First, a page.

'Circumstances Permitting'

"Snowden's request was sent to the Nicaraguan Embassy in Moscow," Ortega, who was elected president in 2006, said yesterday. "Circumstances permitting, we will receive Snowden with great pleasure and give him asylum here."

Morales said speculation that he was helping Snowden flee Russia on his plane after a Moscow conference led European countries to deny him permission to stop and refuel. The leader never spoke with Snowden while he was in Russia and the former NSA contractor is not on Bolivian territory, he said.

The July 2 incident led the plane to make an emergency landing in Vienna after a fuel gauge stopped working correctly, Morales said. The president was able to fly back to South America after winning a promise that his plane would not be searched in Spain's Canary Islands while refueling, said Ricardo Martinez, a Bolivian diplomat in Austria.

'Changed' Environment

"The environment had changed since Evo's plane accident," Weeks said. "Now Maduro feels he has a chance to establish himself as a leader who responds when U.S. imperialism exerts itself over the region. For Maduro the best case scenario would be if Snowden never comes. That way he can say that he is fighting the U.S. without actually having to do it."

Presidents from Argentina, Ecuador, Suriname, Uruguay and Venezuela met with Morales on July 4 to demand Spain, France, Portugal and Italy apologize and explain why they denied the Bolivian leader's plane permission to fly through their airspace. Spain's Foreign Minister Jose Manuel Garcia-Margallo said yesterday his government was told Snowden was aboard.

The group called for a new meeting of South American presidents on July 12 in Montevideo, Uruguay to discuss further retaliation against the European countries for the "flagrant violation" of international law, according to a statement read by Bolivia's Foreign Minister David Choquehuanca at the end of the meeting. Brazilian President Dilma Rousseff, Chile's Sebastian Pinera, Colombian President Juan Manuel Santos and Peru's Ollanta Humala skipped the July 4 summit.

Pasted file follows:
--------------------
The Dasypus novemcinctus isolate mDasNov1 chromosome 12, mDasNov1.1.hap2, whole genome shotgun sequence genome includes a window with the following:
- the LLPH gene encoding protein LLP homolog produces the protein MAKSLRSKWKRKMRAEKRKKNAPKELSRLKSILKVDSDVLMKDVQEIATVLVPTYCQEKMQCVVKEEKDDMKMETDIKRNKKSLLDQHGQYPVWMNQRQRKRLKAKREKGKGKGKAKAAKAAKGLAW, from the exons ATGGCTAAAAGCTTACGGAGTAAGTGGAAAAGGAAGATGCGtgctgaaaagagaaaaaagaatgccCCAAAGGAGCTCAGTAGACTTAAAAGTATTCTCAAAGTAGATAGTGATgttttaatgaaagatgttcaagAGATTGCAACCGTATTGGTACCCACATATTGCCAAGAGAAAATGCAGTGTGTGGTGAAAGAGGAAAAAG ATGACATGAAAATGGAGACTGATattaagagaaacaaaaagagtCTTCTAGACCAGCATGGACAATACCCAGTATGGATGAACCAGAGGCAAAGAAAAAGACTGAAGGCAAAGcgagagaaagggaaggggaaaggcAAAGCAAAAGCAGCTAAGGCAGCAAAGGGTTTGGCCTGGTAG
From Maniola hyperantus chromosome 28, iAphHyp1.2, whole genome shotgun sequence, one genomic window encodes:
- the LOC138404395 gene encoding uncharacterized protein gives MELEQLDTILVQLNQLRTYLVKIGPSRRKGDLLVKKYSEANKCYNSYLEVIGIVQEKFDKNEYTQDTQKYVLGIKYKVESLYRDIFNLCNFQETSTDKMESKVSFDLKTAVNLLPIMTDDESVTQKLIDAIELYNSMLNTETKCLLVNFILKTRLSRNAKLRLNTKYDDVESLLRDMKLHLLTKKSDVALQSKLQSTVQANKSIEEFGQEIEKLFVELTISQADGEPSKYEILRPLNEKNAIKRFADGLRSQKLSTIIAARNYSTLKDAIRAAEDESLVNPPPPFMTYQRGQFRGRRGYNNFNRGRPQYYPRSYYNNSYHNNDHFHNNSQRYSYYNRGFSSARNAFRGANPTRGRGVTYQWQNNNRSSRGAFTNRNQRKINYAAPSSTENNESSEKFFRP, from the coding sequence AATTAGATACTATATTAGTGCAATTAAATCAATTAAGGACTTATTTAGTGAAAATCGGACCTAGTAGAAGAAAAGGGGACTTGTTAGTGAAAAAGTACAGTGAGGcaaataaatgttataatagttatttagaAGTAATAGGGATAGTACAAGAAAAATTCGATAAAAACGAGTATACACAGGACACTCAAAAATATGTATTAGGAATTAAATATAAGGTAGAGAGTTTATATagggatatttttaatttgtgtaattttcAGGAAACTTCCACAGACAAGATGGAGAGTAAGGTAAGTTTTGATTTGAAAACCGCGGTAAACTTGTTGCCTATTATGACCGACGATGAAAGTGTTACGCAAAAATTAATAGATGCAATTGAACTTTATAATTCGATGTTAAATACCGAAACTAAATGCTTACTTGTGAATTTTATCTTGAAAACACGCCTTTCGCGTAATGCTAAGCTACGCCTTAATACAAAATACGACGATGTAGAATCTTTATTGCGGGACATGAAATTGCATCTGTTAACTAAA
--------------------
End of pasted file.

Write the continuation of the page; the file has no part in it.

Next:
Maduro's Challenges

In Venezuela, Maduro is struggling to contain soaring inflation and rising shortages of everything from toilet paper to chicken while economic growth slumps. Annual inflation soared to 35 percent in May, the highest since at least 2008.

"Asylum will not solve the economic disaster, record inflation, another devaluation that's coming, growing insecurity and product shortages," opposition leader Capriles said yesterday in a message on his Twitter account.

Venezuela, which holds the largest oil reserves in the world, and the U.S. have gone without ambassadors since 2010. The two countries maintain close energy ties, with Venezuela exporting about a million barrels a day of oil to the U.S. in 2012, according to the U.S. Energy Information Administration. Petroleos de Venezuela SA, the state oil company, owns Houston- based fuel refiner and distributor Citgo Petroleum Corp.

If Maduro "were in a stronger position politically at home, he'd be less inclined to these kinds of rhetorical statements, because he'd have the solid base of support of his coalition, but I don't think that's the case," Michael Shifter, president of the Inter-American Dialogue in Washington, said yesterday in a telephone interview.

"He's not Chavez and he's somebody who has to demonstrate that he's committed to the Bolivarian Revolution," Shifter said. "That's why he needs to take a strong stand on Snowden and try to needle the United States."